Grand Slam Tennis 2 has the stink of traditional Electronic Arts villainy. Not only are they entering a market with a clear intention of making sure no one is capable of making money at it; they’ve abandoned the Wii completely and have hitched their wagon to the HD twins, although curiously they’ve ignored Kinect in the 360 version and yet support the Move on PS3.

Admittedly, being both an American and a geek I don’t actually follow tennis, but the roster seems thin--22 players, half of whom are long-retired legends such as Bjorn Borg and Martina Navratilova. Despite the best efforts of Günter Parche, all of GST2’s legends remain alive, which is why you can have an uplifting, feel-good game based around tennis greats, whereas Legends of Wrestling II makes you feel awful for ever following the sport.

Grand Slam Tennis 2, as the name implies, features all four Grand Slam venues and another four fictional stadiums given horribly generic names such as “EA Sports Dubai” or “EA Sports Shanghai”, the latter of which would only be interesting if the final boss of the stage were Rios and Salem from The 40th Day.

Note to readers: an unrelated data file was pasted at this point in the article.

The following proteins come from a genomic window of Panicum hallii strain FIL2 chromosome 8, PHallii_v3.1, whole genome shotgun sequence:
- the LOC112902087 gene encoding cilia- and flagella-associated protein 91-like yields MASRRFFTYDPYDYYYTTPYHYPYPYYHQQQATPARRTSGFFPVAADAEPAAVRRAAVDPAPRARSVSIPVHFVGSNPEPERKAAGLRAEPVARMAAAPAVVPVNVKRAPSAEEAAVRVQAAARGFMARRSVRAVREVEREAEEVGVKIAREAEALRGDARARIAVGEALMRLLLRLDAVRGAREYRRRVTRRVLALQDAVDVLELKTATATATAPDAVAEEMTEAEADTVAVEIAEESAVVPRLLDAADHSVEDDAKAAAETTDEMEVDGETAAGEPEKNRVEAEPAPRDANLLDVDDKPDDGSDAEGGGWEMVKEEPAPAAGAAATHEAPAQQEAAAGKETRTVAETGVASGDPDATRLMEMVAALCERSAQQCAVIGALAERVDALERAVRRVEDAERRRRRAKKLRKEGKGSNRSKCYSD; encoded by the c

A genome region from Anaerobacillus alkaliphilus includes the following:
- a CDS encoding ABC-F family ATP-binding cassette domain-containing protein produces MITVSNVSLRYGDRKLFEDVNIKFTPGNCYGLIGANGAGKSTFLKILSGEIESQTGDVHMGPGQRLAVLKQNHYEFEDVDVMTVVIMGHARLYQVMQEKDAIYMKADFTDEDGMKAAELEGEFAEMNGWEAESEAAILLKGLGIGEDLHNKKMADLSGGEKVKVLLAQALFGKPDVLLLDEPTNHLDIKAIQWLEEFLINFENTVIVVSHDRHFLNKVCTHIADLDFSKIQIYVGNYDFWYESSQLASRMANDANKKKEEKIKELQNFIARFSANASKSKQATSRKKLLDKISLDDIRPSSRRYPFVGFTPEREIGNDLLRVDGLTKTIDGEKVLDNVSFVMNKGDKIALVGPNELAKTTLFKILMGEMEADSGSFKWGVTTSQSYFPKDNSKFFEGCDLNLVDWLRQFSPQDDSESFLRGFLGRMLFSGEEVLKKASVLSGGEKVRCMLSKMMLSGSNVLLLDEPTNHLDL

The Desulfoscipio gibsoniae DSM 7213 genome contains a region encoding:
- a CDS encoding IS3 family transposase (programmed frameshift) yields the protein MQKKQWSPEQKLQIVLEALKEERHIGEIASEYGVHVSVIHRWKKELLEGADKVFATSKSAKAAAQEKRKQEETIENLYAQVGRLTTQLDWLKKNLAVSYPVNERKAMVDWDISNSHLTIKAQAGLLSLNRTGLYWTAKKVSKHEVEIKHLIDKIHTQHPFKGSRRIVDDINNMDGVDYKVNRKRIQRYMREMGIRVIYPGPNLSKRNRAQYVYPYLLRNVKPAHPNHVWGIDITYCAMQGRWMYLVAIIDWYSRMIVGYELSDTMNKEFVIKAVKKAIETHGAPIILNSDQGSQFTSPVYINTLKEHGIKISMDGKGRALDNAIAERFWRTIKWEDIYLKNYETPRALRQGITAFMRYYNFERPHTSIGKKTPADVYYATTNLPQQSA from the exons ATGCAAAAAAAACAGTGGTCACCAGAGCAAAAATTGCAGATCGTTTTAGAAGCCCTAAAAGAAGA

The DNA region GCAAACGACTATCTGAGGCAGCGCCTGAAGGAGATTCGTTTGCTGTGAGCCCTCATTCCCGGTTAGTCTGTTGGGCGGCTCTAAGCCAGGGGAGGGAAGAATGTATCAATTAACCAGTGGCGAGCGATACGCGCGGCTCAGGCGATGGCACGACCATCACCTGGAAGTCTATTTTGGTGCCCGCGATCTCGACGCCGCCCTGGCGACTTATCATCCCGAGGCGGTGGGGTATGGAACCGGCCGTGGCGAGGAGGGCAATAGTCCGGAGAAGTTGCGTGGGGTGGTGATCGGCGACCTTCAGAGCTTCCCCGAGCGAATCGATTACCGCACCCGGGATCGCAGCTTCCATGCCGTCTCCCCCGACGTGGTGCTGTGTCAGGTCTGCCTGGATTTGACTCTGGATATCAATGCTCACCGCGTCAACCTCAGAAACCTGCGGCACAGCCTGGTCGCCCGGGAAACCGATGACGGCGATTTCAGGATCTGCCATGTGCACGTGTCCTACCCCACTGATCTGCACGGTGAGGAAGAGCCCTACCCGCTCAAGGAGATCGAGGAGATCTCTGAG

Hakuoki: Demon Of The Fleeting Blossom
Developer: Idea Factory
Publisher: Aksys
Platforms: PlayStation Portable
Release Date: 2-15-12

I know what you’re saying, you’re saying “Man, I really wish I had a sleeve of Chips Ahoy right now” and you’re right, you do, but what you’re also saying is “Mark, it’s 2012, it is both insane and grossly irresponsible to release a PlayStation Portable game in North America!”, and you’re also right! What’s even more insane about Hakuoki: Demon of the Fleeting Blossom is that it’s North America’s first ever Otome game, which is a sort of high-drama Japanese dating sim targeted squarely at young Japanese women. Which means that where young Japanese women are playing games where they play badass assertive female samurai who save both their family’s honor and future boyfriend at the same time, her typical Western counterpart finds herself obsessed with Mormon porn.

Hakuoki: Demon of the Fleeting Blossom is why Japan is better than we are.

The baffling thing here is not why Aksys chose to bring Hakuki to North America as much as why they chose to bring Hakuoki to America and keep it on the PSP as opposed to a system that you might actually see a woman play in public, such as the 3DS, or iPhone, or virtually any other system who’s entire American audience isn’t based around playing Need For Speed Pro Street anytime, anywhere.